Finally, introduce new toys that will provide comfort and help ease separations.
To inspire you, here are some ideas for the best toys for a one year old baby girl with separation anxiety.
1. Plush Toys and Stuffed Animals
Soft, plush animals are much more than a toy to a child.
A stuffed animal or a plush toy is a companion that can provide comfort and help your child to self-soothe and overcome separation anxiety.
Stuffed animals encourage children to explore and manage emotions, build a sense of independence, and practice their social and emotional skills.
Plush Toys Provide Comfort
Above all, your child’s favorite plush toy will provide comfort as it represents familiarity and security.
When your one year old baby girl feels vulnerable, a plush friend may help her cope with separation anxiety and feel less upset.
Stuffed Animals Promote Independence and Confidence
Plush toys and stuffed animals can also provide your little one with endless opportunities for pretend play, teaching your daughter independence, and giving her confidence a boost.
Stuffies Help Your Girl Manage Emotions
Role-play with stuffed toys helps your one year old baby girl act out emotions she still doesn’t fully understand.
So playing with stuffed animals can be an excellent way to help her learn to manage her separation anxiety and other feelings.
Plush Toys Encourage Social and Emotional Skills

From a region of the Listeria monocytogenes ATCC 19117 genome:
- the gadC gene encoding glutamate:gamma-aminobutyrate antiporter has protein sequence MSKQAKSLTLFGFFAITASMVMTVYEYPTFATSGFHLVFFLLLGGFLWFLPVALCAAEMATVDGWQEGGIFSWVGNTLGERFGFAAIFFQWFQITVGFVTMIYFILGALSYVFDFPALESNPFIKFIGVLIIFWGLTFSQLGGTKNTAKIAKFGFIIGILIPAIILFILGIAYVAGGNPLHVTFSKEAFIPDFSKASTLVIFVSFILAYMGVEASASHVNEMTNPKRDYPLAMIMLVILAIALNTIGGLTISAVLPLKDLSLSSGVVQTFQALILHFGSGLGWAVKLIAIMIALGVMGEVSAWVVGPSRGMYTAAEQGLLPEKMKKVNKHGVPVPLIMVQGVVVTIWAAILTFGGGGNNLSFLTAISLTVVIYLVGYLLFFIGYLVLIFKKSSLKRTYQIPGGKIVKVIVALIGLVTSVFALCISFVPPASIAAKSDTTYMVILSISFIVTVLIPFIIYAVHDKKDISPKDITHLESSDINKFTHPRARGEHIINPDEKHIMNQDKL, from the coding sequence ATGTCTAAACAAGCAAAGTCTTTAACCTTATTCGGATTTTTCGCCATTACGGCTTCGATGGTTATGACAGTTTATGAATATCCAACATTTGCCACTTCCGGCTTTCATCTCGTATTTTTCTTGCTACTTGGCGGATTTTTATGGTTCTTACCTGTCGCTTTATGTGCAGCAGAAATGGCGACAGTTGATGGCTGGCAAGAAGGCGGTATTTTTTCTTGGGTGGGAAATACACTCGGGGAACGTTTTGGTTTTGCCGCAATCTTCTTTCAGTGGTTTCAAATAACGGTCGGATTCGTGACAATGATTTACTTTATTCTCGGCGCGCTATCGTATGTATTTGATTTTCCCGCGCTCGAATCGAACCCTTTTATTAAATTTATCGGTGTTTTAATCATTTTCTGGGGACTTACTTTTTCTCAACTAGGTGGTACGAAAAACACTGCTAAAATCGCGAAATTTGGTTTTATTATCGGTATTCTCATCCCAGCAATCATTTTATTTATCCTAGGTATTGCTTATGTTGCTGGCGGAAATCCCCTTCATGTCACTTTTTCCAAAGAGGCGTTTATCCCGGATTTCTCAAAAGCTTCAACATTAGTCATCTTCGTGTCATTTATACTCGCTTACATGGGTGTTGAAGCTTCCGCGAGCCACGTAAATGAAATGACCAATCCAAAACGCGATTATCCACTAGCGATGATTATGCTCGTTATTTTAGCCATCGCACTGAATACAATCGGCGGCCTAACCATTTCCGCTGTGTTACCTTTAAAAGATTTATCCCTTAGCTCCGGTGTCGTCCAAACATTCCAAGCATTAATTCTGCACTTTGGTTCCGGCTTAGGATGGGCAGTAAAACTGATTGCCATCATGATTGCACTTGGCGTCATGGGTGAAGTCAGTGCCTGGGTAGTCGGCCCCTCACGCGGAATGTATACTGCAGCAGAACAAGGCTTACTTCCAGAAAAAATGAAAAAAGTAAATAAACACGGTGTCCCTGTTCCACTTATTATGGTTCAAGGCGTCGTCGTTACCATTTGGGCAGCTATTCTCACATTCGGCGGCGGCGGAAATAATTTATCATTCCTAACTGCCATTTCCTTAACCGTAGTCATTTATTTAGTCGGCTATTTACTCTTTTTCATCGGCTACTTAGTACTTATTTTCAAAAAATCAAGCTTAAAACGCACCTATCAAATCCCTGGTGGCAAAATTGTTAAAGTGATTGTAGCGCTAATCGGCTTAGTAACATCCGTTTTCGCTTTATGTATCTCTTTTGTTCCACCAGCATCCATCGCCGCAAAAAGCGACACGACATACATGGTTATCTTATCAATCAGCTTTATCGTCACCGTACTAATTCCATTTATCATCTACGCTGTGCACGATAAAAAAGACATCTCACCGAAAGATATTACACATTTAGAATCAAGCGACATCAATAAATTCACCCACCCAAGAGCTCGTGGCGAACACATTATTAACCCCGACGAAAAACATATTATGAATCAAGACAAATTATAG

Through role-play interactions with stuffed toys, your little girl will learn empathy and compassion.
She will also be able to model and practice behaviors she sees around her.
2. A Lovey
A lovey is a soft, cloth toy that babies enjoy cuddling up to and sleep with.
Loveys (aka security blankets) are favorites among toys when it comes to soothing and providing comfort. Most young children bond with their loveys in order to feel comforted and secure.
A lovey alleviates anxiety and helps your baby girl during transitions. A favorite lovey can lessen stress and help your one year old baby girl navigate separation.
Also, security blankets help develop independence and foster awareness and self-worth.
3. Sound ‘n Sleep Projector and Soother
Sound ‘n sleep projectors create a soothing atmosphere helping your baby fall asleep independently.
When your baby wakes up and starts crying, this toy’s built-in sensor automatically activates soothing music and projects soft, starry light that helps your baby calm down and get back to sleep.
Separation anxiety develops as a part of healthy development in infants and toddlers.
This process eventually gives your child a chance to develop independence and build coping skills.
While your little girl’s separation anxiety may become overwhelming for you at times, keep in mind that your child’s unwillingness to leave you is a sign of healthy attachment. It’s also part of her natural development.
Sticking to routines, giving your child attention, and introducing toys that provide comfort and security can ease anxiety and help your one year old baby girl navigate separation.
Eventually, your little girl will learn that you always return after you leave.